I don’t have baths very often as I get rather too soggy if I am in water for any length of time. I very much wanted to see The Roman Baths though as they are very old; people have bathed in the hot spring water that comes out of the ground for over 1600 years. The water is a bit green looking and not very inviting for swimming.I could hear music playing so peered over the wall. A busker was busy singing away but nobody seemed to be listening to him. I thought he sounded quite good.I sat and watched for a while. There were lots of tourists walking around and taking photos. While following the arrows that guide visitors around I spotted another pool through the window.Here is a model showing what the baths would have looked like in the 4th Century. In the museum there are some very old pieces of stone from the temple that used to be on the site in the 4th Century.Here I am next to a ‘theatrical mask’ sculpture made of Bath stone. The sign said it was probably from a large tomb and that the person buried in it may have been connected to the theatre in some way.I thought for a moment that there were real romans still wandering around then realised that it was films being projected onto the walls.This cabinet is full of lots of things made of pewter. They were thrown into the spring in the 4th Century as offerings to the Goddess Sulis Minerva.This is a roman drain. I didn’t look too closely as really did not want to fall in.While I sat watching the hot water running into the pool I overheard some comments about me. Such as “Look how sweet”. I seem to have that effect on some people.It was possible to see the reflection of the people up on the higher level in the water. No one swims in the water these days as it contains many minerals and isn’t considered safe. Humans can bathe at Bath Thermae Spa which is nearby (indeed I did go there later, but had to stay in the locker).I had a brief conversation with a Roman craftsman (though I think he might have been an actor).Sometimes I feel very small…This is The Hot Sacred Spring that Romans used to throw offerings such as the pewter ornaments that are on display in the museum. I was able to walk over the ruins of the really old baths using a glass bridge, but I didn’t quite trust it so shuffled along very slowly.Before leaving I returned to the pool side for a selfie. I wonder how many of my Alresford relations have been to The Roman Baths!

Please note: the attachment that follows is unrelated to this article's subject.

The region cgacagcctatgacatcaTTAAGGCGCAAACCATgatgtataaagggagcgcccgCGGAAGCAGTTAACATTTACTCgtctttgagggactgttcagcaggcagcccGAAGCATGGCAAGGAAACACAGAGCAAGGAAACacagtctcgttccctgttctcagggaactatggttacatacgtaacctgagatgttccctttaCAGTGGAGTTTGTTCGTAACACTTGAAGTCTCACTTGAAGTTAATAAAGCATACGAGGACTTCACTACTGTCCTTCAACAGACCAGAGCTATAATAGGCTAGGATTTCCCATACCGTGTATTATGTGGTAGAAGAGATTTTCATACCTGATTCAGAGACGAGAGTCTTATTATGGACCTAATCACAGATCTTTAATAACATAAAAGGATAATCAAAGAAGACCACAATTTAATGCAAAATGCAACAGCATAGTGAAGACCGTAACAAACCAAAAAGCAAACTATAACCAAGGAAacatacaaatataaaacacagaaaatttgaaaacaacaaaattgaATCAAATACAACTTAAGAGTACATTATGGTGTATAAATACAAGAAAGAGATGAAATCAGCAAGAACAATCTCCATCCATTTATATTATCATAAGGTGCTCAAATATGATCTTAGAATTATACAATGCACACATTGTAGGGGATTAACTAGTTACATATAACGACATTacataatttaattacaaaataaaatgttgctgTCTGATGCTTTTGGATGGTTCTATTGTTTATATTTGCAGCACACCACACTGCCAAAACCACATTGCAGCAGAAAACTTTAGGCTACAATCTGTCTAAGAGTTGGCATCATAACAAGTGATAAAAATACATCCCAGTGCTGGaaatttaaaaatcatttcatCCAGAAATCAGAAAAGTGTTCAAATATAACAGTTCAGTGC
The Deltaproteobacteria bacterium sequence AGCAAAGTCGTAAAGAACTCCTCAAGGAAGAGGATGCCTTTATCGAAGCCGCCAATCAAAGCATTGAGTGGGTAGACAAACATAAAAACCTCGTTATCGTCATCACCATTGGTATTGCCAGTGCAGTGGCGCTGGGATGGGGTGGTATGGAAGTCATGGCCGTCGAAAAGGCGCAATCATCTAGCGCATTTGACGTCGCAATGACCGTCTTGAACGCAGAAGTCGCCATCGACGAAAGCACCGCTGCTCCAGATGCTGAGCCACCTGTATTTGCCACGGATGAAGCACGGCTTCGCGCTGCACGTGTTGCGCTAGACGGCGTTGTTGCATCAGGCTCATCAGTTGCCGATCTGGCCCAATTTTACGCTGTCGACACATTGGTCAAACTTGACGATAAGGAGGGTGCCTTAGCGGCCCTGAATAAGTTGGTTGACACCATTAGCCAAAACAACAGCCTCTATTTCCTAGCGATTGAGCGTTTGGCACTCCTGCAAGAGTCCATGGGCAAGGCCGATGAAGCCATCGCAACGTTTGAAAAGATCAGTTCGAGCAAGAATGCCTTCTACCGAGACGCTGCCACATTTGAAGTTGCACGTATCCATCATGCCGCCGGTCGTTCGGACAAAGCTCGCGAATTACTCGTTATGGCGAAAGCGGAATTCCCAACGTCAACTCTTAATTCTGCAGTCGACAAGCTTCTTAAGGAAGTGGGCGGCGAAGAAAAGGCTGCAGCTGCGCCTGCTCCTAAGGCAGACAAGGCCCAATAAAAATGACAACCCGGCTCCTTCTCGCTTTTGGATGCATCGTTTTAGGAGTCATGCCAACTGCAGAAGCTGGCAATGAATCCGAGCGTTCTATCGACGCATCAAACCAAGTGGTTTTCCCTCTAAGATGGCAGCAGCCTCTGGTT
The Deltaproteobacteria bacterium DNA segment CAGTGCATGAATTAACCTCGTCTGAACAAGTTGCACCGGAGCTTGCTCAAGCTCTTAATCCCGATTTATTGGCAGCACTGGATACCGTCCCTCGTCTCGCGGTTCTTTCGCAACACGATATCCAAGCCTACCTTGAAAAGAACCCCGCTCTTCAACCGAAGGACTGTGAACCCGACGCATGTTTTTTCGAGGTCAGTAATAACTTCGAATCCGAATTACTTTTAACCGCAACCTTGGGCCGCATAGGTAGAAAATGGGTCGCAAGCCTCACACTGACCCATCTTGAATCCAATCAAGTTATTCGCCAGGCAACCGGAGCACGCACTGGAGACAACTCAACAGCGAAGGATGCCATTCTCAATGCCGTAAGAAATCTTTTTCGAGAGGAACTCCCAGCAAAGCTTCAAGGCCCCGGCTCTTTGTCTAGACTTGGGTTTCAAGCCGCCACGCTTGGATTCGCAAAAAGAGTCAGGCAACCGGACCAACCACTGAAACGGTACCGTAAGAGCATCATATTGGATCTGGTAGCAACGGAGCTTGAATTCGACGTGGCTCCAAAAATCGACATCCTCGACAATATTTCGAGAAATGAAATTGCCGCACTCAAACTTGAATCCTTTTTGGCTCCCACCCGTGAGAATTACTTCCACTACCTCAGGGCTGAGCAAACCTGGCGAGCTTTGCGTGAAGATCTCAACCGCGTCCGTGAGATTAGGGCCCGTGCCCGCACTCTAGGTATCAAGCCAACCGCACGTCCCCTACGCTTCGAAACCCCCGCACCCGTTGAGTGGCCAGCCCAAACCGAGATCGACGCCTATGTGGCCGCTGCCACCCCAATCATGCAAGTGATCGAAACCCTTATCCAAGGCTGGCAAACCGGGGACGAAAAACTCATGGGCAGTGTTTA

To find out more about The Roman Baths see: https://www.romanbaths.co.uk/